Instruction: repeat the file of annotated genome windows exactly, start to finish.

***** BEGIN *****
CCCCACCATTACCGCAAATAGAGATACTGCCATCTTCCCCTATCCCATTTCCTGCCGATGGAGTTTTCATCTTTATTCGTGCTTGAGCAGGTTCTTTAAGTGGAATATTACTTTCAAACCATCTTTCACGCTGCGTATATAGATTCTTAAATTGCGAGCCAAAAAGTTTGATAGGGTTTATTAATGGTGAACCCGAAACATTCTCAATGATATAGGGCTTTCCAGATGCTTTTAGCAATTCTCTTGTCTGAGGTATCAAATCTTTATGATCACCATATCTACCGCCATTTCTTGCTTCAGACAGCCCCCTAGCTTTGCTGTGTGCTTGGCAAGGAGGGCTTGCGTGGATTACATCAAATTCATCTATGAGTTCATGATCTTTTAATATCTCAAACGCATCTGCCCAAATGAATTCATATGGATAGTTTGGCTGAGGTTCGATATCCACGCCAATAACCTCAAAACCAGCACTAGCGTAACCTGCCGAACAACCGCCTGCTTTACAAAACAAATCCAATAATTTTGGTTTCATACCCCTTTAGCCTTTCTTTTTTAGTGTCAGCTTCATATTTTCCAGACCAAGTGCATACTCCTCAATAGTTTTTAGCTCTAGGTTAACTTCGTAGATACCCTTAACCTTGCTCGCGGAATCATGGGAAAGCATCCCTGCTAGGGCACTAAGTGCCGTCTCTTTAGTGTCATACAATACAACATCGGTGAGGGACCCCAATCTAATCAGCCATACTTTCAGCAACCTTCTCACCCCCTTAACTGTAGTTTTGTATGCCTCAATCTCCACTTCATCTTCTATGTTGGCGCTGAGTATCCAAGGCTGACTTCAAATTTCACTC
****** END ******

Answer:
CCCCACCATTACCGCAAATAGAGATACTGCCATCTTCCCCTATCCCATTTCCTGCCGATGGAGTTTTCATCTTTATTCGTGCTTGAGCAGGTTCTTTAAGTGGAATATTACTTTCAAACCATCTTTCACGCTGCGTATATAGATTCTTAAATTGCGAGCCAAAAAGTTTGATAGGGTTTATTAATGGTGAACCCGAAACATTCTCAATGATATAGGGCTTTCCAGATGCTTTTAGCAATTCTCTTGTCTGAGGTATCAAATCTTTATGATCACCATATCTACCGCCATTTCTTGCTTCAGACAGCCCCCTAGCTTTGCTGTGTGCTTGGCAAGGAGGGCTTGCGTGGATTACATCAAATTCATCTATGAGTTCATGATCTTTTAATATCTCAAACGCATCTGCCCAAATGAATTCATATGGATAGTTTGGCTGAGGTTCGATATCCACGCCAATAACCTCAAAACCAGCACTAGCGTAACCTGCCGAACAACCGCCTGCTTTACAAAACAAATCCAATAATTTTGGTTTCATACCCCTTTAGCCTTTCTTTTTTAGTGTCAGCTTCATATTTTCCAGACCAAGTGCATACTCCTCAATAGTTTTTAGCTCTAGGTTAACTTCGTAGATACCCTTAACCTTGCTCGCGGAATCATGGGAAAGCATCCCTGCTAGGGCACTAAGTGCCGTCTCTTTAGTGTCATACAATACAACATCGGTGAGGGACCCCAATCTAATCAGCCATACTTTCAGCAACCTTCTCACCCCCTTAACTGTAGTTTTGTATGCCTCAATCTCCACTTCATCTTCTATGTTGGCGCTGAGTATCCAAGGCTGACTTCAAATTTCACTC